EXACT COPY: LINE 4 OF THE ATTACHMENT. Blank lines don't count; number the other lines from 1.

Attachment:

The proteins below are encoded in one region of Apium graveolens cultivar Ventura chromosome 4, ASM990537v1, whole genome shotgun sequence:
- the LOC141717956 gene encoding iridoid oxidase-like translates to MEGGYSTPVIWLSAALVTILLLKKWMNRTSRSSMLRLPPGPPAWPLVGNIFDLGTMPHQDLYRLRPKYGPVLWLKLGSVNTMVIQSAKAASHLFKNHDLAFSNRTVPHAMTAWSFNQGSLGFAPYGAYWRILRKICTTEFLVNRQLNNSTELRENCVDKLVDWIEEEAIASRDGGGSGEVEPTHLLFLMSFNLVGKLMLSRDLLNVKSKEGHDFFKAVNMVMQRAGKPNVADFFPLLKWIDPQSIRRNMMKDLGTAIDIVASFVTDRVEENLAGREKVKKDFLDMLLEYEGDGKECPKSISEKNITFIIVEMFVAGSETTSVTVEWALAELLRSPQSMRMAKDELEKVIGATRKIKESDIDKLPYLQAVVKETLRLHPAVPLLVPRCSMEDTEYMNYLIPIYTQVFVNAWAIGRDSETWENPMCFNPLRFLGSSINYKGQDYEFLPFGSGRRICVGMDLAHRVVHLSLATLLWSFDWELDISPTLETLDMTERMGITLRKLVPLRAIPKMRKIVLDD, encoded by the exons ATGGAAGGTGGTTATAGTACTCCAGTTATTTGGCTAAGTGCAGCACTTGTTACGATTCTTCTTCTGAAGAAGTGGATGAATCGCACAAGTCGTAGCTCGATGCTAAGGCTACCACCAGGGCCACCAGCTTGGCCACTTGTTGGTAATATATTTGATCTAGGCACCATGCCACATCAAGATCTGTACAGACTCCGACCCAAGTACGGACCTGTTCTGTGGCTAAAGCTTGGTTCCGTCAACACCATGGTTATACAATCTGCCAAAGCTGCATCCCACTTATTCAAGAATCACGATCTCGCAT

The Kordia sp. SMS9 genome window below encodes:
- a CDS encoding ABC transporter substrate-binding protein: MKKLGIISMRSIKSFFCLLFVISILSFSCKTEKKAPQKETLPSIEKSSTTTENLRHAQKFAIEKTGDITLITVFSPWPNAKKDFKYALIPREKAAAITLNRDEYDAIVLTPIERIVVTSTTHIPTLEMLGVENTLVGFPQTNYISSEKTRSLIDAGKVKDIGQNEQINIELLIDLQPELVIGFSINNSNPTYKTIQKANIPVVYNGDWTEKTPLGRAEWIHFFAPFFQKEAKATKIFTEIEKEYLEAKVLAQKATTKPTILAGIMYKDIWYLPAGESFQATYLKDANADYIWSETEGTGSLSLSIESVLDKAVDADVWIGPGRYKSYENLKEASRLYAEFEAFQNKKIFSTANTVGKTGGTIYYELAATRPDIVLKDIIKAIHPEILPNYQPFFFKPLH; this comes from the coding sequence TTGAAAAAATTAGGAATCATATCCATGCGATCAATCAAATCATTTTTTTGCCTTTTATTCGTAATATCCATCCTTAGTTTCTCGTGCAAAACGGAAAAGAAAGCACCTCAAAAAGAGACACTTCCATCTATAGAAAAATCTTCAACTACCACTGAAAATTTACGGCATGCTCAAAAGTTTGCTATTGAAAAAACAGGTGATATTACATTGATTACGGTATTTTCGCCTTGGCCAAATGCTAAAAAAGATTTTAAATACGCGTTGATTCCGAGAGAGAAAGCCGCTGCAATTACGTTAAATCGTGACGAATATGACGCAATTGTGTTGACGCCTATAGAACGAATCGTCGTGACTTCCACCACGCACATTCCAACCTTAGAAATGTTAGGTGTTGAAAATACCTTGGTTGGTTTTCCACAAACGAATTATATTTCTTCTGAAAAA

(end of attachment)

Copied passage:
- a CDS encoding ABC transporter substrate-binding protein: MKKLGIISMRSIKSFFCLLFVISILSFSCKTEKKAPQKETLPSIEKSSTTTENLRHAQKFAIEKTGDITLITVFSPWPNAKKDFKYALIPREKAAAITLNRDEYDAIVLTPIERIVVTSTTHIPTLEMLGVENTLVGFPQTNYISSEKTRSLIDAGKVKDIGQNEQINIELLIDLQPELVIGFSINNSNPTYKTIQKANIPVVYNGDWTEKTPLGRAEWIHFFAPFFQKEAKATKIFTEIEKEYLEAKVLAQKATTKPTILAGIMYKDIWYLPAGESFQATYLKDANADYIWSETEGTGSLSLSIESVLDKAVDADVWIGPGRYKSYENLKEASRLYAEFEAFQNKKIFSTANTVGKTGGTIYYELAATRPDIVLKDIIKAIHPEILPNYQPFFFKPLH; this comes from the coding sequence TTGAAAAAATTAGGAATCATATCCATGCGATCAATCAAATCATTTTTTTGCCTTTTATTCGTAATATCCATCCTTAGTTTCTCGTGCAAAACGGAAAAGAAAGCACCTCAAAAAGAGACACTTCCATCTATAGAAAAATCTTCAACTACCACTGAAAATTTACGGCATGCTCAAAAGTTTGCTATTGAAAAAACAGGTGATATTACATTGATTACGGTATTTTCGCCTTGGCCAAATGCTAAAAAAGATTTTAAATACGCGTTGATTCCGAGAGAGAAAGCCGCTGCAATTACGTTAAATCGTGACGAATATGACGCAATTGTGTTGACGCCTATAGAACGAATCGTCGTGACTTCCACCACGCACATTCCAACCTTAGAAATGTTAGGTGTTGAAAATACCTTGGTTGGTTTTCCACAAACGAATTATATTTCTTCTGAAAAA